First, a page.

Thursday, December 2, 2010

251 - Vayishlach

The parsha begins with Yaakov sending messengers to his brother Eisav. "So says your brother Yaakov, 'I have dwelled with Lavan and was detained until now.'" Rashi tells us that Yaakov specifically chose the word "garti" (I have dwelled) for it has the numerical value of six hundred and thirteen. He was trying to convey a message that although he lived with Lavan for twenty years, he nevertheless guarded all six hundred and thirteen mitzvos of the Torah and was not influenced by Lavan's wayward behavior.

Rav Wolbe (Shiurei Chumash) says that we can gain another important insight from Yaakov's phraseology. Only because he felt that "garti" - that he was a ger, a sojourner in Lavan's house, did he succeed in keeping all the mitzvos. Despite the fact that he spent twenty years in Lavan's presence, he never became acclimated to his surroundings. He never allowed himself to be drawn into the culture or after the ideology of those living in Charan, because he always perceived himself as a sojourner and not a citizen.

One must be aware that there is truth to the claim that assimilation is a natural process. If a person perceives himself as a one of the populace "just like the rest of them," then there is nothing preventing him from becoming part and parcel of their culture and ultimately throwing off all vestiges of Judaism. Rav Wolbe related that when he was in Sweden, on the longest day of the summer the Swedes would dance around a tree and sing children's songs. Even though there doesn't seem to be anything intrinsically wrong with what they were doing, in reality there is a great danger involved. These songs and dances are an expression of the Swedish culture, and therefore, one must be extremely cautious lest he begin to acclimate to their way of life.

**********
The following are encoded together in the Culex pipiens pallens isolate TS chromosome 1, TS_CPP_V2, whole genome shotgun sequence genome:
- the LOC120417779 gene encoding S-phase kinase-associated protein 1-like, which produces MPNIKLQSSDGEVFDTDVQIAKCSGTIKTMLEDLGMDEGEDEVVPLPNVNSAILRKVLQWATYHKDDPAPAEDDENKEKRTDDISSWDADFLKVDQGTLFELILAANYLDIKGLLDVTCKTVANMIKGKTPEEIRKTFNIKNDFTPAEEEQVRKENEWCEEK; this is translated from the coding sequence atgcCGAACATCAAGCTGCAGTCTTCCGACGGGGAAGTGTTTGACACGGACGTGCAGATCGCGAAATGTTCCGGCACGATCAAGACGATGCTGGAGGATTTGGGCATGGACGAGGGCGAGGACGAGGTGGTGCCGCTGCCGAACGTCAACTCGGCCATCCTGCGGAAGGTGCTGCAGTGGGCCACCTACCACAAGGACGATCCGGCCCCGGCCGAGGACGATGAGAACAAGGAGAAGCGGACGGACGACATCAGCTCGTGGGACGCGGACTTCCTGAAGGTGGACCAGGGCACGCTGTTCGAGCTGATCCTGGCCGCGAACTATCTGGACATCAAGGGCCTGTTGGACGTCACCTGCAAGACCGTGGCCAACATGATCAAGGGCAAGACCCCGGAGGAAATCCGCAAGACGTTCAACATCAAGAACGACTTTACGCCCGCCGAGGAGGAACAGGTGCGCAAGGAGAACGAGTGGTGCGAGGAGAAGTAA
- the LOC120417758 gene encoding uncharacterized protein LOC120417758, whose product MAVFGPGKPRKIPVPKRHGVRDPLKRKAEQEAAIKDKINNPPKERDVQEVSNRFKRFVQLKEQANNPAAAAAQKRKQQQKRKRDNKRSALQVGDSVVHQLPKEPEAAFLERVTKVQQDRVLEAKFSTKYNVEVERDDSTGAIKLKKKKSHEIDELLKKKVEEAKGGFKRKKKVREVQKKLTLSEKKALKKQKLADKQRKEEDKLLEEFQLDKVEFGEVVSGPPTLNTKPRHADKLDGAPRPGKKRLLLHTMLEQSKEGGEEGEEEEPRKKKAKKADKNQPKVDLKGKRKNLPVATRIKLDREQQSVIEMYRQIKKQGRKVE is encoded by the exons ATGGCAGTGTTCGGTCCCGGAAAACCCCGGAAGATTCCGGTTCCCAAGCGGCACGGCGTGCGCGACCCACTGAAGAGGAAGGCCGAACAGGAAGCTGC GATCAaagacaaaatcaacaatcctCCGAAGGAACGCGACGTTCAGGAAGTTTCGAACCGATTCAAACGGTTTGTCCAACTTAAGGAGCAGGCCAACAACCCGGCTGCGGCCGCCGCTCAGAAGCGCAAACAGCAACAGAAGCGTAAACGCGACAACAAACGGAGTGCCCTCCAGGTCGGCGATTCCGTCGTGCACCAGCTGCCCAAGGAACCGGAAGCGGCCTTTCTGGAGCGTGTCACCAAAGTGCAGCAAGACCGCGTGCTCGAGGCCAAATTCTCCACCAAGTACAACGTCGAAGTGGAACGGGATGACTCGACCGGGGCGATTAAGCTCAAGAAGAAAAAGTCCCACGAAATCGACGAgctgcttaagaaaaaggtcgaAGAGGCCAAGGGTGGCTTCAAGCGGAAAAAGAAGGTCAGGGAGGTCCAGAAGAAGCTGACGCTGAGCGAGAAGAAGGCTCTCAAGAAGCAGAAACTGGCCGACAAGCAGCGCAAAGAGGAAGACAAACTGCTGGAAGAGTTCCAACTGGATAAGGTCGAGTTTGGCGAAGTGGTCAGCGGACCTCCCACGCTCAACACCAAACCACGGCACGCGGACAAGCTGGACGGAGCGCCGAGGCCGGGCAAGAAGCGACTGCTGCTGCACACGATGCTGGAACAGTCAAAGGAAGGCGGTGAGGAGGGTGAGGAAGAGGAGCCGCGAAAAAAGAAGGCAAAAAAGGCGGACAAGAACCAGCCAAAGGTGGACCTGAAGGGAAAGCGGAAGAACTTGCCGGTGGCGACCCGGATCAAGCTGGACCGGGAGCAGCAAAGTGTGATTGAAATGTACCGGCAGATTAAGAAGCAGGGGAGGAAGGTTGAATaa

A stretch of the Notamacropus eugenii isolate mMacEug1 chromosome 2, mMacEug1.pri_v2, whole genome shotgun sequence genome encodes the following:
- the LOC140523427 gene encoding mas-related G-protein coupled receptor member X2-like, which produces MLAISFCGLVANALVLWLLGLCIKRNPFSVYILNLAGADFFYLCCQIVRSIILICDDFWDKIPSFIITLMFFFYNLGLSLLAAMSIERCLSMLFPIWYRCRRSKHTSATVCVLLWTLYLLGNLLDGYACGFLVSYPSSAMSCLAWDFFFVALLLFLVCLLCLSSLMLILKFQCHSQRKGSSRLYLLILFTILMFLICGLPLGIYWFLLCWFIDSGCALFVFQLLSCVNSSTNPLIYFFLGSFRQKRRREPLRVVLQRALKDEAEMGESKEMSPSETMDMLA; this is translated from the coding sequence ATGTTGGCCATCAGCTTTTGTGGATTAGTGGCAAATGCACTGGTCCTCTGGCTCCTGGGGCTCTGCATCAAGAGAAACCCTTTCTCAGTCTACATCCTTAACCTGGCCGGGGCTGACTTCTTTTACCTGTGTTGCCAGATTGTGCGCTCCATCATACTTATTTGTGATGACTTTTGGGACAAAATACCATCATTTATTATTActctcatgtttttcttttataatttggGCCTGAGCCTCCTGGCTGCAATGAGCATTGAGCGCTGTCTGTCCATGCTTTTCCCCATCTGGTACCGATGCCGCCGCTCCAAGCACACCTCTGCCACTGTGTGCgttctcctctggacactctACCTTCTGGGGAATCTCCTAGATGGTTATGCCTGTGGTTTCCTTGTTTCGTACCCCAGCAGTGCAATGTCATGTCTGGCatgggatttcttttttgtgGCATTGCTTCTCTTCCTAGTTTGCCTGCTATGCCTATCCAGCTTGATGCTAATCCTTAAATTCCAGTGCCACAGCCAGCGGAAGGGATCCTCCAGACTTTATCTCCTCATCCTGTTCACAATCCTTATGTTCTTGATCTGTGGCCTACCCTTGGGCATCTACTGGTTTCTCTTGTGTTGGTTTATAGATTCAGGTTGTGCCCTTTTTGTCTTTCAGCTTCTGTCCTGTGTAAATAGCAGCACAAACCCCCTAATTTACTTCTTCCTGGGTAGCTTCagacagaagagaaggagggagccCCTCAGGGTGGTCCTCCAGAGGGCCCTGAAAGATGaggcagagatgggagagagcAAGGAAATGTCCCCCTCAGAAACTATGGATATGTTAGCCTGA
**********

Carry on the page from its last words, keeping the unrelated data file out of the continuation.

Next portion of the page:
The most recent statistics show that forty percent of all Jews living in the Diaspora and fifty five percent of those living in America marry non-Jews. Unfortunately, assimilation has become "a natural process." In light of this fact, our avodah is to ensure that we maintain the correct perception of who we are. We are thankful to our host countries for allowing us to live there peacefully, but we are in no way part and parcel of their culture!

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